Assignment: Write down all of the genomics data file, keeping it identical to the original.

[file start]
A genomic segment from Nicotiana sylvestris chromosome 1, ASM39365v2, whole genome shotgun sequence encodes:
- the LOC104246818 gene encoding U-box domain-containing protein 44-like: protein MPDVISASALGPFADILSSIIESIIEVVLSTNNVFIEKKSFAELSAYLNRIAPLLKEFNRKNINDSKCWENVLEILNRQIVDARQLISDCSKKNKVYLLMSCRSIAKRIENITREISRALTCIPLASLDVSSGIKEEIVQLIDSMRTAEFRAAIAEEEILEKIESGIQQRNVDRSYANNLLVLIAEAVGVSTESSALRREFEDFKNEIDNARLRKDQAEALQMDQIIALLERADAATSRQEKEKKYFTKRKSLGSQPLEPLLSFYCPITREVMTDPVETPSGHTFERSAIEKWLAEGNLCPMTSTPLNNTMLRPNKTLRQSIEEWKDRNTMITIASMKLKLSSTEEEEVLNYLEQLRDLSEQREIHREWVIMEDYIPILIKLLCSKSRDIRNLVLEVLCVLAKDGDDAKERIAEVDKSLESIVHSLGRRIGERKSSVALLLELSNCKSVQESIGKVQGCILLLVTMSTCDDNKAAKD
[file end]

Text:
A genomic segment from Nicotiana sylvestris chromosome 1, ASM39365v2, whole genome shotgun sequence encodes:
- the LOC104246818 gene encoding U-box domain-containing protein 44-like: protein MPDVISASALGPFADILSSIIESIIEVVLSTNNVFIEKKSFAELSAYLNRIAPLLKEFNRKNINDSKCWENVLEILNRQIVDARQLISDCSKKNKVYLLMSCRSIAKRIENITREISRALTCIPLASLDVSSGIKEEIVQLIDSMRTAEFRAAIAEEEILEKIESGIQQRNVDRSYANNLLVLIAEAVGVSTESSALRREFEDFKNEIDNARLRKDQAEALQMDQIIALLERADAATSRQEKEKKYFTKRKSLGSQPLEPLLSFYCPITREVMTDPVETPSGHTFERSAIEKWLAEGNLCPMTSTPLNNTMLRPNKTLRQSIEEWKDRNTMITIASMKLKLSSTEEEEVLNYLEQLRDLSEQREIHREWVIMEDYIPILIKLLCSKSRDIRNLVLEVLCVLAKDGDDAKERIAEVDKSLESIVHSLGRRIGERKSSVALLLELSNCKSVQESIGKVQGCILLLVTMSTCDDNKAAKD